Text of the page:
Talking to Migrants: Invisibility, Vulnerability, and Protection
Sonja Wolf, Cátedra Conacyt del Programa de Política de Drogas (PPD), escribió el artículo: Talking to Migrants: Invisibility, Vulnerability, and Protection en la revista Geopolitics.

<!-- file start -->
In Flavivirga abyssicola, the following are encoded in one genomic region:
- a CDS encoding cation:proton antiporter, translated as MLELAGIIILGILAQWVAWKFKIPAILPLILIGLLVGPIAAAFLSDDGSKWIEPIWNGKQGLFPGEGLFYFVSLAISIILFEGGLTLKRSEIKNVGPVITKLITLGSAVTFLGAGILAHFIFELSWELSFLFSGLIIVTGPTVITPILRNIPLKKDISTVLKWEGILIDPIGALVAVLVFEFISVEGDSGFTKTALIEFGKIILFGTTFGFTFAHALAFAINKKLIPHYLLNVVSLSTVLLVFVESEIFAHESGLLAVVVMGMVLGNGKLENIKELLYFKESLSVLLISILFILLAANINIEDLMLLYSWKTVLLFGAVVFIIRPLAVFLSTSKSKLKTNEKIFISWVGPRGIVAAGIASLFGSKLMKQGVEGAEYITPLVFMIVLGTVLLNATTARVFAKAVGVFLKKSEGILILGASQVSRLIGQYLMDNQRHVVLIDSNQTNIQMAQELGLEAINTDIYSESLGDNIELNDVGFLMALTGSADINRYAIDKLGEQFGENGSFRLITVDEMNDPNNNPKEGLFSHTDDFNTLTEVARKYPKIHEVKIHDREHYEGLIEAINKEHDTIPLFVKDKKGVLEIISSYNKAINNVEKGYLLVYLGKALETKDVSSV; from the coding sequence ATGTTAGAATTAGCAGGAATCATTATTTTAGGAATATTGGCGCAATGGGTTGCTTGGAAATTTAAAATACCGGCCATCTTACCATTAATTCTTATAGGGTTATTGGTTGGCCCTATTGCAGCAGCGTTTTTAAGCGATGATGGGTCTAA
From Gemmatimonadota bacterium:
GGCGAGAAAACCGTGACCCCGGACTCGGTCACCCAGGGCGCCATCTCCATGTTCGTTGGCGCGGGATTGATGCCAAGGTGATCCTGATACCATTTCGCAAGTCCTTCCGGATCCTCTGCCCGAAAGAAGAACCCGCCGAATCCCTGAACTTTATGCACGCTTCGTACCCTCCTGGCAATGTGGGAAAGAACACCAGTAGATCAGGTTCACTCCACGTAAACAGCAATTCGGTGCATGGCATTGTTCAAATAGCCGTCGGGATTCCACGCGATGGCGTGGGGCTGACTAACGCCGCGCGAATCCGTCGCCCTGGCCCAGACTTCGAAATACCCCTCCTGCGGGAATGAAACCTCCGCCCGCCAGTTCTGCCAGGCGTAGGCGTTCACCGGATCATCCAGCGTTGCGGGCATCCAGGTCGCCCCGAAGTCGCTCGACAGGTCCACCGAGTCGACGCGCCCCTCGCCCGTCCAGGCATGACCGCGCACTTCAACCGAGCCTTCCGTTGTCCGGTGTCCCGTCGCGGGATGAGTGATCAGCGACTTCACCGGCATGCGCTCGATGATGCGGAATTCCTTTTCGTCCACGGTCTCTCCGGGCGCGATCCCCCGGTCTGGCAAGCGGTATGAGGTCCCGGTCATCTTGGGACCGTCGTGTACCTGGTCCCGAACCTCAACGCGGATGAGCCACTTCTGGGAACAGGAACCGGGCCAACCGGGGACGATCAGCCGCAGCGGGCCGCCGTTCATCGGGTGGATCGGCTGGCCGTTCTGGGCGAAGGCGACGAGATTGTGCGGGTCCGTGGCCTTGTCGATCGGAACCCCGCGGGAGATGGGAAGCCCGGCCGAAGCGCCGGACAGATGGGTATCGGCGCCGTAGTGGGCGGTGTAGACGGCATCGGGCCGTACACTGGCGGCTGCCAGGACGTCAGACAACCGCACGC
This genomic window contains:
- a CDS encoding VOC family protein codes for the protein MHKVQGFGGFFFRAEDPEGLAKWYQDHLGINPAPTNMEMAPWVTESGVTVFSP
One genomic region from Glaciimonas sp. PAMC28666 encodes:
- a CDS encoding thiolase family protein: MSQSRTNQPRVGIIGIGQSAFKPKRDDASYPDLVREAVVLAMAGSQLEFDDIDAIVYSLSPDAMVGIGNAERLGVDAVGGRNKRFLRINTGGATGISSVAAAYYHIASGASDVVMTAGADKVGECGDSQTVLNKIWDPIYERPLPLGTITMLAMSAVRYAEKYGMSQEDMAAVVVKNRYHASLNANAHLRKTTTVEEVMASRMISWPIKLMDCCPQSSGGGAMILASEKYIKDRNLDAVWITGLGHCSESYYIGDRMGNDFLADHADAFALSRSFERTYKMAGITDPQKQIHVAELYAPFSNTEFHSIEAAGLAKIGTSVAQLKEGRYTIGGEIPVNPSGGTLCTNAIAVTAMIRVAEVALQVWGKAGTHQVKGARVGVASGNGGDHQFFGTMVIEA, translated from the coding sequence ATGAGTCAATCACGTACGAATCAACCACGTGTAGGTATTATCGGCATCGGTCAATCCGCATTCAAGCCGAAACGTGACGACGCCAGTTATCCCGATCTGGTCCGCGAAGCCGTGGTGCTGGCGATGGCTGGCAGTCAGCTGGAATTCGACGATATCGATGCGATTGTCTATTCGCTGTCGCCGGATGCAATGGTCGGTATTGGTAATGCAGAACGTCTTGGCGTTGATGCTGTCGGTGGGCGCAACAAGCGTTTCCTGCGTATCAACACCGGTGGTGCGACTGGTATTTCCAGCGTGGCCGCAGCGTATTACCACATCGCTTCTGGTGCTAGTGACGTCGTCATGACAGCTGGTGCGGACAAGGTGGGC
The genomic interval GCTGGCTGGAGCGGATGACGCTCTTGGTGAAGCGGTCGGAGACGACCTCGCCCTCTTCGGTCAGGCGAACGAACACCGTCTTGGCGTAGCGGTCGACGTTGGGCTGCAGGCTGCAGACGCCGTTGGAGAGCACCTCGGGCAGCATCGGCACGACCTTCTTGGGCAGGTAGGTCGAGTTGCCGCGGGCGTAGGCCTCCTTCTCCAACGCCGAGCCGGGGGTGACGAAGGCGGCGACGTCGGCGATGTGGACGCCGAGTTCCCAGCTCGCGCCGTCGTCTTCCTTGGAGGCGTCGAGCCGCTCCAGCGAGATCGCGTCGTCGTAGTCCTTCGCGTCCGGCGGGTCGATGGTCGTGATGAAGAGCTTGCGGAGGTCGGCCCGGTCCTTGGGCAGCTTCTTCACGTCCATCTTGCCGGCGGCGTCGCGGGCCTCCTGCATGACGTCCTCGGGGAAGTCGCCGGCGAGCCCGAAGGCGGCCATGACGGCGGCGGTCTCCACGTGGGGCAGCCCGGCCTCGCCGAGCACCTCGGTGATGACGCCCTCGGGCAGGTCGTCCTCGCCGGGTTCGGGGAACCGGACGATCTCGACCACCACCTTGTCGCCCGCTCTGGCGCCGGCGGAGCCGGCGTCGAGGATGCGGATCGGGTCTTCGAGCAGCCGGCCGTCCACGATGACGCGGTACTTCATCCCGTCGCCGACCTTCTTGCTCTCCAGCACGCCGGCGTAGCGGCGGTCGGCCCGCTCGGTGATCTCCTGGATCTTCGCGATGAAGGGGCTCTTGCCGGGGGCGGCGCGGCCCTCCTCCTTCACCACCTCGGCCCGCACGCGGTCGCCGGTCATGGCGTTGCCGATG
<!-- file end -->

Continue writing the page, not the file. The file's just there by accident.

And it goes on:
Individuals and families are being displaced from the Northern Triangle of Central America by structural and physical violence. Clandestine migration increases the invisibility of forced migrants and makes them difficult to access for researchers. Gatekeepers perceive or depict forced migrants as vulnerable populations and often deny investigators access to them, arguing that traumatised people should not be asked to retell their stories and be revictimised. The growing literature on research participation suggests that individuals categorised as vulnerable often decide to collaborate in studies, because they welcome the opportunity to talk about their experience to an empathetic listener and to help improve policies and services. Immediate distress produced by revisiting painful moments in life often dissipates quickly and is outweighed by the benefits of research participation, such as feelings of catharsis and a sense of acknowledgement and purpose. When gatekeepers deny investigators access to vulnerable population groups, they preclude them from autonomously deciding whether to grant or withhold informed consent and from exercising their right to participate in research. Their invisibilities and silences render migrants more susceptible to human rights violations. Taking protection seriously means widening the research participation of vulnerable individuals.